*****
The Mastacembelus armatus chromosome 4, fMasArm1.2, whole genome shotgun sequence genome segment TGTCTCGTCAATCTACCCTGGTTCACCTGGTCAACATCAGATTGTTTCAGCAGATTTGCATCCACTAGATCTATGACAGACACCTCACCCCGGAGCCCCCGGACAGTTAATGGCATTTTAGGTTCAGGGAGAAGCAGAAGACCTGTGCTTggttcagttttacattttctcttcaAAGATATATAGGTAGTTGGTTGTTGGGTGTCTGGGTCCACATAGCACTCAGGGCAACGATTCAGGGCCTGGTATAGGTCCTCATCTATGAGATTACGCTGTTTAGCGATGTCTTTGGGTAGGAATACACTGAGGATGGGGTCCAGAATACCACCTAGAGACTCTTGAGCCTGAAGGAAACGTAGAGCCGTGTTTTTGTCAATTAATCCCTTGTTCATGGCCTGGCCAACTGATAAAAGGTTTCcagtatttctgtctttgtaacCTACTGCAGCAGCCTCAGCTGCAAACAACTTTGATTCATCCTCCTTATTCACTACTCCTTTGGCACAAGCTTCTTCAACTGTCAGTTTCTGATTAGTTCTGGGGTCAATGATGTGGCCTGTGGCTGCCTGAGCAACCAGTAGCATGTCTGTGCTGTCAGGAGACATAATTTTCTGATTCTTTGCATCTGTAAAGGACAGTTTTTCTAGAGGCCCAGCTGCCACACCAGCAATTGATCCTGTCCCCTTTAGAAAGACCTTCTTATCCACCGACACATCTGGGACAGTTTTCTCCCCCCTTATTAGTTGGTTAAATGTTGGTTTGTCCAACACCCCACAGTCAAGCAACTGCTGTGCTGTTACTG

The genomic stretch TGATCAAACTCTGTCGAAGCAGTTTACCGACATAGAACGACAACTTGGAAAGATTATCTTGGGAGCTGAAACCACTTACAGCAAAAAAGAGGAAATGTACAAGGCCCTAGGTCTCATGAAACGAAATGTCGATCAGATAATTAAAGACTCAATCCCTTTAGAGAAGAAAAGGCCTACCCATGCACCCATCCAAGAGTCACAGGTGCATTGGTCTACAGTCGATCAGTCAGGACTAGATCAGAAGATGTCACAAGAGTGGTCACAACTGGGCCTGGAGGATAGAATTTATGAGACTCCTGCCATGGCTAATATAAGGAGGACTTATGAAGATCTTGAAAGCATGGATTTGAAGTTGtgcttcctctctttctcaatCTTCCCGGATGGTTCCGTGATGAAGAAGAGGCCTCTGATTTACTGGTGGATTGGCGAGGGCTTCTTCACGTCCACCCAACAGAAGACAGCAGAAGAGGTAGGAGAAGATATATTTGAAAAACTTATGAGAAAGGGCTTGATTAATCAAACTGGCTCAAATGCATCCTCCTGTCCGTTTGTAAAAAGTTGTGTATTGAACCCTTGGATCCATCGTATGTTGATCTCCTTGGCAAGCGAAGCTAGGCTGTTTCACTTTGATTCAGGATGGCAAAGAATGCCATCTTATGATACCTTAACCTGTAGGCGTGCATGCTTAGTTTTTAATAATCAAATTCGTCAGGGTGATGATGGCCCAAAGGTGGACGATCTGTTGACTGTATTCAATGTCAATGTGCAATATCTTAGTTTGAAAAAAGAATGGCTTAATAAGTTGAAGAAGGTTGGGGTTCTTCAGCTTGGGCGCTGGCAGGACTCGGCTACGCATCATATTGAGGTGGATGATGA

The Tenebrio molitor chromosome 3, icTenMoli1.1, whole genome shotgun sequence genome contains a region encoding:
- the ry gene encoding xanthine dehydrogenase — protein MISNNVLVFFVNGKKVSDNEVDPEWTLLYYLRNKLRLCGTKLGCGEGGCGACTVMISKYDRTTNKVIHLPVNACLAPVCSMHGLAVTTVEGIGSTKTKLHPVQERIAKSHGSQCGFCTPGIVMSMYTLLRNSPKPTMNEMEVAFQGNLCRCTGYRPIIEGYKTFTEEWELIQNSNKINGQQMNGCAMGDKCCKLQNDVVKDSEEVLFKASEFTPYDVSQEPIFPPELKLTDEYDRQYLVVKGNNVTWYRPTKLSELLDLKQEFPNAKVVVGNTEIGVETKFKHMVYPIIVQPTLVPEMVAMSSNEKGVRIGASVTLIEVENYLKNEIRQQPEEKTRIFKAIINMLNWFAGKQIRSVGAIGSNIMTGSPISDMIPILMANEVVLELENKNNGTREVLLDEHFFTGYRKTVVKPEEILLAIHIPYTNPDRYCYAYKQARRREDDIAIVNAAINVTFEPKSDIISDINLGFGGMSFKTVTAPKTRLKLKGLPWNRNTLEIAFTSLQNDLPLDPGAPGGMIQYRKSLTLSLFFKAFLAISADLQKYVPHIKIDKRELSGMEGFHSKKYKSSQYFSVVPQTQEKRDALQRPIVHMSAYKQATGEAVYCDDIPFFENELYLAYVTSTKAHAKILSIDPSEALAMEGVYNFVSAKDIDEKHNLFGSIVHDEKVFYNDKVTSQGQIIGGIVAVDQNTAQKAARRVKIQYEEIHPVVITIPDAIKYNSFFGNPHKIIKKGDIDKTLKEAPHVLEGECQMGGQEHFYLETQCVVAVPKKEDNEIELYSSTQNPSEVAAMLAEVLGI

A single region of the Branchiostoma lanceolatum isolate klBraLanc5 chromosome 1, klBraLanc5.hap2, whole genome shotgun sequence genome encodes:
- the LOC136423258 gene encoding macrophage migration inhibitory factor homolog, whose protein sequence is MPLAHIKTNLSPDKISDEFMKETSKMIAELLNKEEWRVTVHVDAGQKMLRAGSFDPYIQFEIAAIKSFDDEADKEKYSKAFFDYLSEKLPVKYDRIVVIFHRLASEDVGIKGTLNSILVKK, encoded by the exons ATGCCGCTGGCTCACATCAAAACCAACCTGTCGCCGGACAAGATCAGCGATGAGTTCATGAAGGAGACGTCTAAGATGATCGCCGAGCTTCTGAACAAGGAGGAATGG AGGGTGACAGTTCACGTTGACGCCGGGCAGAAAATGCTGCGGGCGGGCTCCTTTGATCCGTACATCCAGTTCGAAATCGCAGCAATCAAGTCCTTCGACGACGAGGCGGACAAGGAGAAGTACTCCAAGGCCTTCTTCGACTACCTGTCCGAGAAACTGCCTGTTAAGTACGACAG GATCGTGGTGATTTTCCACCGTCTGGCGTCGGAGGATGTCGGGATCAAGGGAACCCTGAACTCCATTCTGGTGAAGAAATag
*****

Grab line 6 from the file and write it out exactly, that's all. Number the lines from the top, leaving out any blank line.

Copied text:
- the LOC136423258 gene encoding macrophage migration inhibitory factor homolog, whose protein sequence is MPLAHIKTNLSPDKISDEFMKETSKMIAELLNKEEWRVTVHVDAGQKMLRAGSFDPYIQFEIAAIKSFDDEADKEKYSKAFFDYLSEKLPVKYDRIVVIFHRLASEDVGIKGTLNSILVKK, encoded by the exons ATGCCGCTGGCTCACATCAAAACCAACCTGTCGCCGGACAAGATCAGCGATGAGTTCATGAAGGAGACGTCTAAGATGATCGCCGAGCTTCTGAACAAGGAGGAATGG AGGGTGACAGTTCACGTTGACGCCGGGCAGAAAATGCTGCGGGCGGGCTCCTTTGATCCGTACATCCAGTTCGAAATCGCAGCAATCAAGTCCTTCGACGACGAGGCGGACAAGGAGAAGTACTCCAAGGCCTTCTTCGACTACCTGTCCGAGAAACTGCCTGTTAAGTACGACAG GATCGTGGTGATTTTCCACCGTCTGGCGTCGGAGGATGTCGGGATCAAGGGAACCCTGAACTCCATTCTGGTGAAGAAATag